Once we were members of the Sixth Form, we were allowed to leave the school premises at lunchtime, and many of us visited what were known as British Restaurants. These establishments were set up in various locations ( I seem to recall one in an old chapel in Selly Oak) and aimed to provide cheap and nutritious meals for the general public. Several of us used to patronise these establishments where the food was plain but copious costing, I think, sixpence or a shilling for a main course and "pudding". Cooked often under primitive conditions ,nevertheless many of us thought the food superior to that provided by the modern facilities at school.

The teaching staff was depleted because of the entry of many of the existing masters into the services, and places were filled by temporary staff, many culled from the Church, such as the Rev. Ernest Price, and ladies such as Mrs. Gregory, the Misses Brown, Bower, Marion and Thomason. There was also the "German" contingent comprising Drs. Deutschkron, Weikersheimer, Gerstenberg, Tritsch and later Friedlander. To many of us boys at that time they were "foreigners" and thus automatically funny. Indeed, some of them had eccentricities which unfortunately encouraged this belief. Looking back on that time now we were, as boys still are, cruel towards them, particularly in view of their nationality . Friedlander was a mild-mannered, scholarly man, whose extreme short-sight laid him open to mirth, In class he had, on his desk, a large magnifying glass, and about his person, smaller magnifying-glasses in various pockets which he would take out, as required, during his perambulations around the room. They had cases, with zip-fasteners, which were made of leather in summer and wool in winter. He also sported a long German-style great-coat in winter, and a Homburg hat which, in windy weather, he would hold on his head with the handle of his walking-stick. I do not recall him ever losing his temper in class, unlike the irascible Dr. Deutschkron and Dr.Hirsch. The latter, when angry, would turn an interestingly rich shade of purple. Both Friedlander and Deutschkron taught us German, but we experienced a certain amount of difficulty in that language because Deutschkron was, I believe, a North German ( whilst Friedlander was not) and thus they did not always agree on some of the finer points of grammar!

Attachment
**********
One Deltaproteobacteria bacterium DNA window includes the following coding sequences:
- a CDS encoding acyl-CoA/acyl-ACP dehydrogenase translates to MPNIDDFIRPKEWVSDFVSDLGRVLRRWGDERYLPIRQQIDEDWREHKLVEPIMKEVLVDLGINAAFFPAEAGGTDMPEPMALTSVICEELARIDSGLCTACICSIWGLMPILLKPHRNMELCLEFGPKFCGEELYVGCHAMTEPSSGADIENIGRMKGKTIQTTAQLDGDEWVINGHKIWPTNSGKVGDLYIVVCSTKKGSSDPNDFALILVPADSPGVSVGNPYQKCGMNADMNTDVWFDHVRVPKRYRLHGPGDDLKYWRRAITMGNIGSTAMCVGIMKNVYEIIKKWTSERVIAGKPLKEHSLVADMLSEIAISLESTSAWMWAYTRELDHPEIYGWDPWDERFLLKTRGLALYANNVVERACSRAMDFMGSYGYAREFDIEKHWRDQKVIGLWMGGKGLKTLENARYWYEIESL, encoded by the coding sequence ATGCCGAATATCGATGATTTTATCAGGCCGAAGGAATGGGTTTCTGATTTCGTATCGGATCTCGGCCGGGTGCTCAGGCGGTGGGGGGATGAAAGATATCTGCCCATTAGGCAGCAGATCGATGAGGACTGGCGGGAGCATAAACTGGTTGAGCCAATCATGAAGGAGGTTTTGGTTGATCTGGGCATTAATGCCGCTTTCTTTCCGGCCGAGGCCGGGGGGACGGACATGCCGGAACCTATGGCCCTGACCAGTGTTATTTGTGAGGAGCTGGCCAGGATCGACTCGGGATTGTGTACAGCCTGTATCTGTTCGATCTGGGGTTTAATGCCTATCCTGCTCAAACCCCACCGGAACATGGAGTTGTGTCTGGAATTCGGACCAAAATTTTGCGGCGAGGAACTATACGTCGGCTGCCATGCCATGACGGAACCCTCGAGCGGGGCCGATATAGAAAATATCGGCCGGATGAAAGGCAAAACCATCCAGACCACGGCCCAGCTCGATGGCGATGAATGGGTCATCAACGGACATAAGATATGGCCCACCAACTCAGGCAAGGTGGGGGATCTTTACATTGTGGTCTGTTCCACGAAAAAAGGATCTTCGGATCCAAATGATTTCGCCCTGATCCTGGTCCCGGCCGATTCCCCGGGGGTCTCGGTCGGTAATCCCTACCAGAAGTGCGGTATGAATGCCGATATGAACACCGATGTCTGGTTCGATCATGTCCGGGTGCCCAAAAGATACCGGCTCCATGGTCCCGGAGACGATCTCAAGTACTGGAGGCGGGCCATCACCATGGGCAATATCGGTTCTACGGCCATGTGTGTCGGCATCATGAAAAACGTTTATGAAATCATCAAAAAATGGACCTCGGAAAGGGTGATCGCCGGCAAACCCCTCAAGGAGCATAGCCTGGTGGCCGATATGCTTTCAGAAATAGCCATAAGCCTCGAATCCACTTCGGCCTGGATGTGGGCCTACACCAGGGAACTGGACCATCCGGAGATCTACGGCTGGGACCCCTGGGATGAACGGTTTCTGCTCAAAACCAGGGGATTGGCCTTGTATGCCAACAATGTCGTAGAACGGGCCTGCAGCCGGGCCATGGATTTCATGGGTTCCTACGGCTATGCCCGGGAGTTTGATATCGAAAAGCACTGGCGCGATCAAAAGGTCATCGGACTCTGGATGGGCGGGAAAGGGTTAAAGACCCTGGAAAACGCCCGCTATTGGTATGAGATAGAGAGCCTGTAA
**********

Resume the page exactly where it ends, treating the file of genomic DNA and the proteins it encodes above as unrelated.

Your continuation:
Not that they were our only eccentrics: the clergy, too, had their share. For example, the Rev. Price ("Ernie" to his form but not to his face) had been a missionary in Jamaica and his form sometimes felt that he was still addressing them as potential converts. Coupled with this he was extremely deaf, and of Victorian rectitude against what he considered "unseemly" language. Certain unexpurgated lines in Shakespear, for instance, ( particularly in a text of the Tempest which was not the Bowdlerised version from which the rest of us were reading and which was quoted in class by an unworldly boy who was unaware that he was using a different text from the rest of us) caused him to splutter with rage. The Rev. White attempted to keep order by hitting boys on the side of the head with a large book, a practice which today would no doubt land him in some court or other. Possibly a militant Christian left over from the nineteenth century.

But we were generally well taught and discipline was not a real problem. The threat of being sent to the feared E.T England and his cane worked wonders with my generation.

Books were difficult to come by during the war. Few of us had new ones; most were second- hand, either acquired through the school or via an extraordinary establishment in the Horsefair in Birmingham called Horace Budd. There seemed to be little shortage of pens, ink or pencils, nor of paper, and homework was mainly written. As far as I can recall, no allowance was made for any overnight air-raids, of which, at one stage of the war, there were many. Air-raids did, of course, have a considerable effect upon our lives, and although the school itself suffered no real damage, the town was often disrupted. For example, the tram service from the centre of Birmingham was put out of action occasionally and I remember walking to school along Bristol Road from the city centre, picking up pieces of shrapnel as souvenirs along the way. Because of the war, too, there were few after-school activities in the evening, and most of us were indoors before the black-out commenced. In winter, and particularly at the time when Coventry was devastated, the air-raid sirens would sound early on in the evening, often as early as six-thirty, and the all-clear not sounded for many hours. My family was lucky in that we had what was known as a "surface shelter" built of reinforced brick and concrete but above ground, and in which we could sleep in relative comfort. Many others were not so lucky and had to resort to the standard "Anderson" shelter of corrugated iron and half-buried in the ground. These were often damp and subject to flooding when it rained.